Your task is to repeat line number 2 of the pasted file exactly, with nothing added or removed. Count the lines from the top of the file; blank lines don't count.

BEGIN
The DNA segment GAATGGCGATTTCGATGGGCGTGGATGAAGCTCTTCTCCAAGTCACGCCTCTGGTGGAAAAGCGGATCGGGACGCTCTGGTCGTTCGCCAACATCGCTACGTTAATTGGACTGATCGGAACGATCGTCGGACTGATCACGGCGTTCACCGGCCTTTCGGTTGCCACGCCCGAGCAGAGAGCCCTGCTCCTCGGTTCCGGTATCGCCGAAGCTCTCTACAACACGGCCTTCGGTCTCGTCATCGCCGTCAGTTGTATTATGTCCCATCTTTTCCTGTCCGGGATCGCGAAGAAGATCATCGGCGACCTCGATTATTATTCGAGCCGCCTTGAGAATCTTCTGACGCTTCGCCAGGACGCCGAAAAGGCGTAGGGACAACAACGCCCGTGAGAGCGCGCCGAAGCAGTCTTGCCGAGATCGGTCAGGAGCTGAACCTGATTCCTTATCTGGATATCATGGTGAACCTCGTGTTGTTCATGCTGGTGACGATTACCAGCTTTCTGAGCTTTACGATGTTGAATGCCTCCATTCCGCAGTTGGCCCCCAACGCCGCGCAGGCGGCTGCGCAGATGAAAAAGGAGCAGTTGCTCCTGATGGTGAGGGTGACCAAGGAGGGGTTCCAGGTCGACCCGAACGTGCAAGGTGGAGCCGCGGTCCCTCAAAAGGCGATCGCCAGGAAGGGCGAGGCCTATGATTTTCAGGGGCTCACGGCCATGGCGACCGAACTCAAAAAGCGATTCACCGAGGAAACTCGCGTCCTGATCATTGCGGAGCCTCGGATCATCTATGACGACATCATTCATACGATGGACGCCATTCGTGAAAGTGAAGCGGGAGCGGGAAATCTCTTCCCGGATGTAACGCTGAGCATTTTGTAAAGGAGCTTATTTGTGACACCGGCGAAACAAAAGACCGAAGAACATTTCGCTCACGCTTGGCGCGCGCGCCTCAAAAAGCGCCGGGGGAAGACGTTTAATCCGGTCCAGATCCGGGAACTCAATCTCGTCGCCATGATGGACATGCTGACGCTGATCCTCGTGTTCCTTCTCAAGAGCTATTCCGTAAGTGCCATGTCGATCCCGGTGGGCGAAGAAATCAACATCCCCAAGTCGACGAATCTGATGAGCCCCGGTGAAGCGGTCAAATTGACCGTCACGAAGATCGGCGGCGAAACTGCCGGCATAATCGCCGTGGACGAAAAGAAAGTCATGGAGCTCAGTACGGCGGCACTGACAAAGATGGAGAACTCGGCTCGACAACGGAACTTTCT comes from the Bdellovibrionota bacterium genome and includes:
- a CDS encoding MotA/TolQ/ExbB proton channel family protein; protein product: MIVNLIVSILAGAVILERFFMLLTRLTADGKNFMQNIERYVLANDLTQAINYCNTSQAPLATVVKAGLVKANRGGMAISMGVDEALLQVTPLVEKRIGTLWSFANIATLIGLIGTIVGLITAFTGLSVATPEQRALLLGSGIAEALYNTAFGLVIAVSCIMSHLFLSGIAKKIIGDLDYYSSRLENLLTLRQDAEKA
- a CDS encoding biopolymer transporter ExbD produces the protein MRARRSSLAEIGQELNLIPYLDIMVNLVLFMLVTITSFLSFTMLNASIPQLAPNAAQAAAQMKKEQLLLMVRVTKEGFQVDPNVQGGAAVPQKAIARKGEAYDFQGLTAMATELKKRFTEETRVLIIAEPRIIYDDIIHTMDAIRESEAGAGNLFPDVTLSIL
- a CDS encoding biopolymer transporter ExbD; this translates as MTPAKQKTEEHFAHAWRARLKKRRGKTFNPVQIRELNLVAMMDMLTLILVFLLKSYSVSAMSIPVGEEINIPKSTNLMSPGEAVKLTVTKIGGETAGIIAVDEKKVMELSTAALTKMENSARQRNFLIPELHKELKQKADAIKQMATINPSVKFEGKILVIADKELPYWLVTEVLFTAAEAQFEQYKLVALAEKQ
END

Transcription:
- a CDS encoding MotA/TolQ/ExbB proton channel family protein; protein product: MIVNLIVSILAGAVILERFFMLLTRLTADGKNFMQNIERYVLANDLTQAINYCNTSQAPLATVVKAGLVKANRGGMAISMGVDEALLQVTPLVEKRIGTLWSFANIATLIGLIGTIVGLITAFTGLSVATPEQRALLLGSGIAEALYNTAFGLVIAVSCIMSHLFLSGIAKKIIGDLDYYSSRLENLLTLRQDAEKA